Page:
A: Heat therapy (thermotherapy) and cold therapy (cryotherapy) along with their cousin hydrotherapy, which just means water therapy, have been around for centuries because theyre simple yet effective. In a nutshell, cold is for early stages of injury while heat is for the final states of healing. Each in their own way, heat therapy and cold therapy limit tissue damage and improve or hasten healing, with the goal of restoring the affected area to full function.
A few inflammation basics first. There are five cardinal signs of inflammation:
- Decreased function
These appear fairly quickly after an injury or insult, and are what cold therapy is specifically trying to address. By applying cold to an area, blood flow to the area is decreased, pain is lessened, and swelling is reduced. Tissue metabolism is slowed, which prevents white blood cells and inflammatory mediators from rushing to the site and also moderates the activity of destructive enzymes.
Methods for providing cold therapy in the early or acute phase include cold hosing, ice packs, ice water baths, and other options, and can be accomplished with items already on-hand in the barn or with commercial products specifically designed for this purpose. The main things to keep in mind are that the sooner cold therapy is begun the more effective it will be, generally the colder the better as long as it’s not TOO cold, and choose a method that’s not so labor intensive, expensive, or messy that it doesn’t get done.
Cold therapy is usually continued for the first 24-72 hours or for as long as your veterinarian recommends (in the case of general swelling or the initial return to work following rehabilitation, your vet may suggest a different schedule). For best results, cold is usually applied to the affected area for 20 minutes every 3 to 4 hours, but at least 3-4 times per day.
Your veterinarian is also your best resource for advising when heat therapy is indicated. Usually it’s reserved for when an injury has moved into the chronic phase, to help promote the body’s natural healing mechanisms. Warm, moist heat stimulates blood flow and increases tissue metabolism, which brings white blood cells, enzymes, and other agents of repair into the site. Pain is lessened not only by the direct action of heat on pain receptors, but also by interrupting the pain-spasm-pain cycle, making heat therapy especially useful for muscle issues. Since soft tissues such as tendons, ligaments, muscles, and even joint capsules may be actively stretched more effectively and safely when they are relaxed and warm, the tissue extensibility and elasticity that heat therapy produces is another reason to include this in a rehabilitation program.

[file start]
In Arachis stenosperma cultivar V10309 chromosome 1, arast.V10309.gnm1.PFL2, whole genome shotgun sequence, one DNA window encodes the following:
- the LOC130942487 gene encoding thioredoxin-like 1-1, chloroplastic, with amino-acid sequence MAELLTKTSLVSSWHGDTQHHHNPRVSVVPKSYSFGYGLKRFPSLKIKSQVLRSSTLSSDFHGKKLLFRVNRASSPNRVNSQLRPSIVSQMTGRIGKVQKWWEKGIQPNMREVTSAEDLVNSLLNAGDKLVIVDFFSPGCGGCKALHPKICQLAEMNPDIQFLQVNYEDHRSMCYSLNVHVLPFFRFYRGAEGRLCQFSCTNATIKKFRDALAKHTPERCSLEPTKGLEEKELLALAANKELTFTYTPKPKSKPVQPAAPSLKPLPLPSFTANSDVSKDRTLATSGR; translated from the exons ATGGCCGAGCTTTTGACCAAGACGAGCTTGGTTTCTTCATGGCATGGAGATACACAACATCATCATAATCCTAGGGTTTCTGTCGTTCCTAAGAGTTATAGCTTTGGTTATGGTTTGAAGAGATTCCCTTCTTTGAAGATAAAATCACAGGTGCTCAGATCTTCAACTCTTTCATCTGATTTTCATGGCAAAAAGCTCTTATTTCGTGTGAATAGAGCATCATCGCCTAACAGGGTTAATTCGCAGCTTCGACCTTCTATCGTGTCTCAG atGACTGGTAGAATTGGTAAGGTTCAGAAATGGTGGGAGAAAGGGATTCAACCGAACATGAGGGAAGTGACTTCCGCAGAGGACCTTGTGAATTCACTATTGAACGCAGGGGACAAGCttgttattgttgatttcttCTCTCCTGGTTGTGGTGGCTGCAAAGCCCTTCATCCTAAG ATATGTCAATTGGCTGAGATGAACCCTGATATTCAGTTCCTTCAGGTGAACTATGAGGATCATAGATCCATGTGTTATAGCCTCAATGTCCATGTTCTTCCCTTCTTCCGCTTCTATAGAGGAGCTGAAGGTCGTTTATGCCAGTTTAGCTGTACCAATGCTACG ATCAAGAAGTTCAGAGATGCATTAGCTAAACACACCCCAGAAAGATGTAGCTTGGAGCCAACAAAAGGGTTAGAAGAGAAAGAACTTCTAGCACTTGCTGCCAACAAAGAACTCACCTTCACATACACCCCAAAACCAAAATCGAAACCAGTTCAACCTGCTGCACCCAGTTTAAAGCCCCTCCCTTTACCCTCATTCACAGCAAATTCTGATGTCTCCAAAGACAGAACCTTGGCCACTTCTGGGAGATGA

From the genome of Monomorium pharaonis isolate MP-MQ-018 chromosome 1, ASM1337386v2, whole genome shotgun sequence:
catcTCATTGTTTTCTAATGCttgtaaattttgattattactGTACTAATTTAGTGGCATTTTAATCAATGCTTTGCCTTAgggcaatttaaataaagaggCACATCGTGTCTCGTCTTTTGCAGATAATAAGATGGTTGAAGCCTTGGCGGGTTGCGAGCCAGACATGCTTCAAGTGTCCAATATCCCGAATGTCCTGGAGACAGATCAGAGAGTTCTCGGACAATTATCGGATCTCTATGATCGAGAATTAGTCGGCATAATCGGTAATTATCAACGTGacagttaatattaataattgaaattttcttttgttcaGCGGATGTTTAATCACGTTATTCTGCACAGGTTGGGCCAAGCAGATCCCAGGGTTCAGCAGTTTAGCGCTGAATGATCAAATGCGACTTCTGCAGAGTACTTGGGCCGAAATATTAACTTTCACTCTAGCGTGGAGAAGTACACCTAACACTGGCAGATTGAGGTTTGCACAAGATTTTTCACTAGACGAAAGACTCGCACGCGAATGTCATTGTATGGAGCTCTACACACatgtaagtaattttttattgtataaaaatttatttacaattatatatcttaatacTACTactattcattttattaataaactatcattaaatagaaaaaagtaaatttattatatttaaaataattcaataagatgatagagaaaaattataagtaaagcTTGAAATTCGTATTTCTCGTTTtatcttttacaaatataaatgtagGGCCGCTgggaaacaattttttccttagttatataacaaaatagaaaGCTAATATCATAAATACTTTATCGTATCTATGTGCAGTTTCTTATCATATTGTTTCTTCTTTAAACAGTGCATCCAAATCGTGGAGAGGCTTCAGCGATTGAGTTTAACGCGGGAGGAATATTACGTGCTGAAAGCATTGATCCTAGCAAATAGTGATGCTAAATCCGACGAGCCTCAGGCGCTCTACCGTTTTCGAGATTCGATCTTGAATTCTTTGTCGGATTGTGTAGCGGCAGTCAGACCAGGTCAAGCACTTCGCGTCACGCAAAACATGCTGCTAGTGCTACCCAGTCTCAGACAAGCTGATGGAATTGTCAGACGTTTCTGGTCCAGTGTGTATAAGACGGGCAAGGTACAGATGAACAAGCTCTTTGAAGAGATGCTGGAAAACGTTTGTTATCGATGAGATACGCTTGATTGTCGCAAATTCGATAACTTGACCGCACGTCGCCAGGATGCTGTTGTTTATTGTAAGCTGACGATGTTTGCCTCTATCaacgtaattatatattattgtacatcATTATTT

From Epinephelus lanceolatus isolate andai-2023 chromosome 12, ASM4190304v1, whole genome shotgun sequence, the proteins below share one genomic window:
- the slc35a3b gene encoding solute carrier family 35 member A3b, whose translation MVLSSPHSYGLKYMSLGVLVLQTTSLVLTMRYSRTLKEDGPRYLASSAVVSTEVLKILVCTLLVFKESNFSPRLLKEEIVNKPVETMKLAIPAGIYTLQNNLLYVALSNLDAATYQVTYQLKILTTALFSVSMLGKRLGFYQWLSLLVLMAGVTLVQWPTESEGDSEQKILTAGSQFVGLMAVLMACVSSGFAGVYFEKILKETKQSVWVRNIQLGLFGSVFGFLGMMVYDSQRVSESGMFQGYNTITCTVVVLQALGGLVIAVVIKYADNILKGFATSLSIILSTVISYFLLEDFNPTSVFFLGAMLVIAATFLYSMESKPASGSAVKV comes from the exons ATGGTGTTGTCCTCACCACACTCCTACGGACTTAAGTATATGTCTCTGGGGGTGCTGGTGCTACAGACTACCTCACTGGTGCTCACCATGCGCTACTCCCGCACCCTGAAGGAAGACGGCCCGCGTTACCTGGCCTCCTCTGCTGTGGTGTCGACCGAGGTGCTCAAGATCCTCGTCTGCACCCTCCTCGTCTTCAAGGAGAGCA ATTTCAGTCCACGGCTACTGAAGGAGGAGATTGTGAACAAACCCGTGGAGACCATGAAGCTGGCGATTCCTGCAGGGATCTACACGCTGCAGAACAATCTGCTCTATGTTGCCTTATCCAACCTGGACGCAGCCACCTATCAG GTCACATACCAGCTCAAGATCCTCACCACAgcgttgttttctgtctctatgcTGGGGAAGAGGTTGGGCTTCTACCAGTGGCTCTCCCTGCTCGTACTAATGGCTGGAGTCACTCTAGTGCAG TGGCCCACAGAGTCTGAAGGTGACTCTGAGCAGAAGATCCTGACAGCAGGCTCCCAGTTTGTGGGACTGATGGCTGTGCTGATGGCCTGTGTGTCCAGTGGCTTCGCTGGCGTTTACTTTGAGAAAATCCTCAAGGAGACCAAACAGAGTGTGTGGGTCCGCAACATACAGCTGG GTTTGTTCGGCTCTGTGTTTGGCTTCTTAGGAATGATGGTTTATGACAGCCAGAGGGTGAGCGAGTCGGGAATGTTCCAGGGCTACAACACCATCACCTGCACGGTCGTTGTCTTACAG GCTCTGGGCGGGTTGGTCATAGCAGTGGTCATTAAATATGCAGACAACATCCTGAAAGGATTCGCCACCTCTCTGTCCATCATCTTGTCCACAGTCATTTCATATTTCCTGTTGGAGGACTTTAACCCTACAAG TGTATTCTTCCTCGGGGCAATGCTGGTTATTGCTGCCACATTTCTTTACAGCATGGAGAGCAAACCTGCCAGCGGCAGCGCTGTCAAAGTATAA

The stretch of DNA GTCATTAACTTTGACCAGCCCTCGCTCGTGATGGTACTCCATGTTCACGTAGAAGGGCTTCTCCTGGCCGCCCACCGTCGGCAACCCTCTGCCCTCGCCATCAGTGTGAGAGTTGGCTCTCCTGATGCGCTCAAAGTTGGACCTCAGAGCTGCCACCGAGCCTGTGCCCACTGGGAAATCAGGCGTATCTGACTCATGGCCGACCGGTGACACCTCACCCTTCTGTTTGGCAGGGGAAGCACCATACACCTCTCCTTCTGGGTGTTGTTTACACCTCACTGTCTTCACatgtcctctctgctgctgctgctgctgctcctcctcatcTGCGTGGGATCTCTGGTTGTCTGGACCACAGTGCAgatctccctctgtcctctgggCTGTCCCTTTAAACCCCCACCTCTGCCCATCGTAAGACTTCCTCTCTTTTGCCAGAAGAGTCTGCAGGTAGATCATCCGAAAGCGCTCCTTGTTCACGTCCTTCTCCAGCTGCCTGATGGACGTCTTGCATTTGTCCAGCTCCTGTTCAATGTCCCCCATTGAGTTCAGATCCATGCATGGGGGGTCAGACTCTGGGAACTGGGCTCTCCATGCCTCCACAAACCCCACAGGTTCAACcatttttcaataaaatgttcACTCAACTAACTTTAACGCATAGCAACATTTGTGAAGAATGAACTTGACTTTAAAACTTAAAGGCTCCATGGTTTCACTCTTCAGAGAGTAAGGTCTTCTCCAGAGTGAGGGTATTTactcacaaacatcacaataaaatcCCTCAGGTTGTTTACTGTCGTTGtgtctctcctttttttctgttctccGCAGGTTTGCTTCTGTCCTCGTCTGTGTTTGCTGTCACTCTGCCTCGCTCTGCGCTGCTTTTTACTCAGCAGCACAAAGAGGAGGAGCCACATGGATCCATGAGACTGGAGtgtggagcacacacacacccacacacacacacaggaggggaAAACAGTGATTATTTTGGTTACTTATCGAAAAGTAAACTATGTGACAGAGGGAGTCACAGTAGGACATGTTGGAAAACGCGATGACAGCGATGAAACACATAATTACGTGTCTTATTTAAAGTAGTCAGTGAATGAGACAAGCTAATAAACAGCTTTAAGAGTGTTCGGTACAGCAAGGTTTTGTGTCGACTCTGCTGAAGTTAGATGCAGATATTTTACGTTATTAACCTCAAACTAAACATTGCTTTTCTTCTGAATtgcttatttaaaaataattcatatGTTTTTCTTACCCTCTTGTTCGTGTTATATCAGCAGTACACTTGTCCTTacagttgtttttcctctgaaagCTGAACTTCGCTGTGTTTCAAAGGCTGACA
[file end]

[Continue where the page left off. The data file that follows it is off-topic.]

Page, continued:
Just like cold therapy can cause damage when it’s too cold, heat therapy can cause damage when it’s too hot. The rule of thumb is to only apply water, soaked cloths, or hot packs that you can comfortably tolerate with your bare hand. If it’s too hot for your skin, it’s too hot for your horse’s skin and could burn him. As far as frequency and duration, the standard advice of 20 minutes 3-4 times per day holds true here too, although your vet may advise a different protocol depending on whether a massage is to follow, you’re trying to address an abscess, or you’re dealing with another specific issue. Equine health professionals have the additional option of including therapeutic ultrasound to the regimen, which has the benefit of a deeper, more penetrating heat.
Hopefully this brief review of cryotherapy and thermotherapy has been helpful, and the next time you’re facing an injury in your horse you’ll have better understanding of why your vet recommends one over the other, as well as the best ways of safely and effectively applying cold and heat.